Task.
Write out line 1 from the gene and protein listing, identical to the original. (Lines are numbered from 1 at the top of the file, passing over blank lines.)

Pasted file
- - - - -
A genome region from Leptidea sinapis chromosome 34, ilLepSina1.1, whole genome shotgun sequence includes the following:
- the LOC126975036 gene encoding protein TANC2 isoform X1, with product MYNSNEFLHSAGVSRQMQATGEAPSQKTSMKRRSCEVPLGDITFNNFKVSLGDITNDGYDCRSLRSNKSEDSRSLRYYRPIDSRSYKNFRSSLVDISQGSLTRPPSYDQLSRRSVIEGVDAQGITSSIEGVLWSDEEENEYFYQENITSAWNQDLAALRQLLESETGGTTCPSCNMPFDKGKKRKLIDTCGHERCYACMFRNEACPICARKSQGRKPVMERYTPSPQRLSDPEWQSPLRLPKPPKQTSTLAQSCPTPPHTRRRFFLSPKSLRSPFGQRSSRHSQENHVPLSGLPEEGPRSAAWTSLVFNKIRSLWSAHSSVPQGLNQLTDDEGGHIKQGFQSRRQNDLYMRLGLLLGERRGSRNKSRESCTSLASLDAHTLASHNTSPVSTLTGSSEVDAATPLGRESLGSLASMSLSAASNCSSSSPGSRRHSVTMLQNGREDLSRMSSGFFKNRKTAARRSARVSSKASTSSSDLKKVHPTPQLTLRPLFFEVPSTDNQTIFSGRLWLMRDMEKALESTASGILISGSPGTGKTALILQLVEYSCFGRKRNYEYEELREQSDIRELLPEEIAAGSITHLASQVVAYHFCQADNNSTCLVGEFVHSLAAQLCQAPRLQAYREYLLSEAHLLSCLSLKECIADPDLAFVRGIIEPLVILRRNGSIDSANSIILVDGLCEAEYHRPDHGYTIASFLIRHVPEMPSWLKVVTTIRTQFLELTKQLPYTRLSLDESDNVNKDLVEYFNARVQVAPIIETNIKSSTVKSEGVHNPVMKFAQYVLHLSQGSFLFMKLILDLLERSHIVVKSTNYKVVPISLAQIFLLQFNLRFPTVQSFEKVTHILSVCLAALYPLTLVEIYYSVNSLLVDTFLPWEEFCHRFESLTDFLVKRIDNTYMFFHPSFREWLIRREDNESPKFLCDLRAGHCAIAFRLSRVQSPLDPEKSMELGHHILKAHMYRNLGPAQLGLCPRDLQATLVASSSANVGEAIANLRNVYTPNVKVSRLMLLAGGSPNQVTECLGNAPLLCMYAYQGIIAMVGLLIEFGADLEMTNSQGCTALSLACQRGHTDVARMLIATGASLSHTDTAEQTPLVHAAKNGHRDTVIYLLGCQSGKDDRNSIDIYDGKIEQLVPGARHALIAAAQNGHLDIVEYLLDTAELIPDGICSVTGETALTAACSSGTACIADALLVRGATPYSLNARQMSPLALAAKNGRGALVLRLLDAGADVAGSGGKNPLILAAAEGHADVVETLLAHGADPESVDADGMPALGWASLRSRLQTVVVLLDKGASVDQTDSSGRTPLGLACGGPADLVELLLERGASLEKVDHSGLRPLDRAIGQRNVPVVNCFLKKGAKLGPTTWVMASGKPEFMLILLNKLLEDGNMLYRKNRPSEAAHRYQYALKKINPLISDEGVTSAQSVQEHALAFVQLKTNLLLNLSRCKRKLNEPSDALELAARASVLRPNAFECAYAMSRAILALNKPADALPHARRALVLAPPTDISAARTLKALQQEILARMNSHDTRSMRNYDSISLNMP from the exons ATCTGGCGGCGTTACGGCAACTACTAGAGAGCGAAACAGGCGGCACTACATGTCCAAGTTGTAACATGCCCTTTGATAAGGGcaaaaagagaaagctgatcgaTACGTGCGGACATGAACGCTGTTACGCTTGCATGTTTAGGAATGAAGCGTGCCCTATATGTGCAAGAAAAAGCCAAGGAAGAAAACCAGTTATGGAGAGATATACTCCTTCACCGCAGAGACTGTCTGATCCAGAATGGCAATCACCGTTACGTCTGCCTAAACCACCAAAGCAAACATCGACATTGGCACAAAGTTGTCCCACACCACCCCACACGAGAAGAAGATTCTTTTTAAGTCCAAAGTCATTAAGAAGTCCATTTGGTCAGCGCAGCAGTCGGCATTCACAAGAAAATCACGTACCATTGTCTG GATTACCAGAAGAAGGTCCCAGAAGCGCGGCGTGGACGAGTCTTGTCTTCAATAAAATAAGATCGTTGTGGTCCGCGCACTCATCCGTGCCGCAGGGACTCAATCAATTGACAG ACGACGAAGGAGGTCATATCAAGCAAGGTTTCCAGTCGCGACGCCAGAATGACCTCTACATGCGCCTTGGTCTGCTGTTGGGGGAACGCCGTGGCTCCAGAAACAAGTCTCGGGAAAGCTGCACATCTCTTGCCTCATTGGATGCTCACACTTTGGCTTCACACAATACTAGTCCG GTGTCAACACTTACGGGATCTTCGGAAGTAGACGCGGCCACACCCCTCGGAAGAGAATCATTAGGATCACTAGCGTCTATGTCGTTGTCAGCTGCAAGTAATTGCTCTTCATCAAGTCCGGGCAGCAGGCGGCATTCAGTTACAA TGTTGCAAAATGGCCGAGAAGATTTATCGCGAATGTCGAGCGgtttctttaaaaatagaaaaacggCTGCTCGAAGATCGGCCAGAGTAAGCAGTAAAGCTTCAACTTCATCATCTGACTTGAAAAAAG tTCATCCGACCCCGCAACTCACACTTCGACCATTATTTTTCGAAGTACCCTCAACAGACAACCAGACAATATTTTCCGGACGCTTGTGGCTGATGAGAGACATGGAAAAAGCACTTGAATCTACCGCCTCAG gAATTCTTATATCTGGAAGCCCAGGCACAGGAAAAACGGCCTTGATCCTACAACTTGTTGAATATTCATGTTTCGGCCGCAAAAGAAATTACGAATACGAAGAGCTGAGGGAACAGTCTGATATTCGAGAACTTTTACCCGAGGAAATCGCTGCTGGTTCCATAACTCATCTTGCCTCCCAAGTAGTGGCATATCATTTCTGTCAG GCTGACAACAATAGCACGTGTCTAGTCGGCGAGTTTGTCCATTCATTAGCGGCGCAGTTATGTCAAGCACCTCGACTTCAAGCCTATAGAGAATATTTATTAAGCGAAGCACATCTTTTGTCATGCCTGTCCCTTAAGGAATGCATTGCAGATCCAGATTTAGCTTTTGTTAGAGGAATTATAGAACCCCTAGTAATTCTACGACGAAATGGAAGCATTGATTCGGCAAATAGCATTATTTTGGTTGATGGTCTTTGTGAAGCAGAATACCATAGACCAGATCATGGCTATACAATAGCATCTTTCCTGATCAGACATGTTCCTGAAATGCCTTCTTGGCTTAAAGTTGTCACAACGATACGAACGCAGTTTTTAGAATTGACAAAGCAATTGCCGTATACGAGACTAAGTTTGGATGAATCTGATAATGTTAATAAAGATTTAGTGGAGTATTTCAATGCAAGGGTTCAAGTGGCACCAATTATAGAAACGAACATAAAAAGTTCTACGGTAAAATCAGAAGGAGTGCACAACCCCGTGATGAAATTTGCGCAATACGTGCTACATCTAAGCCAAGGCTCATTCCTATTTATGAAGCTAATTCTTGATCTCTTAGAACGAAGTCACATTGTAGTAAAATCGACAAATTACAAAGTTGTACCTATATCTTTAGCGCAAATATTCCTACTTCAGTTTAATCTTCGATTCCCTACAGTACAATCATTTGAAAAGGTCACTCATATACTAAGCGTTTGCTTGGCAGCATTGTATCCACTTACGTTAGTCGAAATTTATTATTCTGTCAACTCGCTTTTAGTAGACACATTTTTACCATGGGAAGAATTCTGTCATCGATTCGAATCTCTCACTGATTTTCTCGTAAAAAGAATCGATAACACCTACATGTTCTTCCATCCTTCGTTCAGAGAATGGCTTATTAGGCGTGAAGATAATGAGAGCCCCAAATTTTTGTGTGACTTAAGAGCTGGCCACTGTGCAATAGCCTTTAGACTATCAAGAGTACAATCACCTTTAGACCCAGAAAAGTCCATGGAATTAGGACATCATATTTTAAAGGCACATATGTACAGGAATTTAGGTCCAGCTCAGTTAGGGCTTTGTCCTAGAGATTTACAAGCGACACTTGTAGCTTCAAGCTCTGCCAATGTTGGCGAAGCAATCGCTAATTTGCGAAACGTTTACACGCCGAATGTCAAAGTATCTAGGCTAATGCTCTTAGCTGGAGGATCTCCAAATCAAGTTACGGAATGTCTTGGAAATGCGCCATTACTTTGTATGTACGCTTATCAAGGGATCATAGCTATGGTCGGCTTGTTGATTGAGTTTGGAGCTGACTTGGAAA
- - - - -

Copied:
A genome region from Leptidea sinapis chromosome 34, ilLepSina1.1, whole genome shotgun sequence includes the following: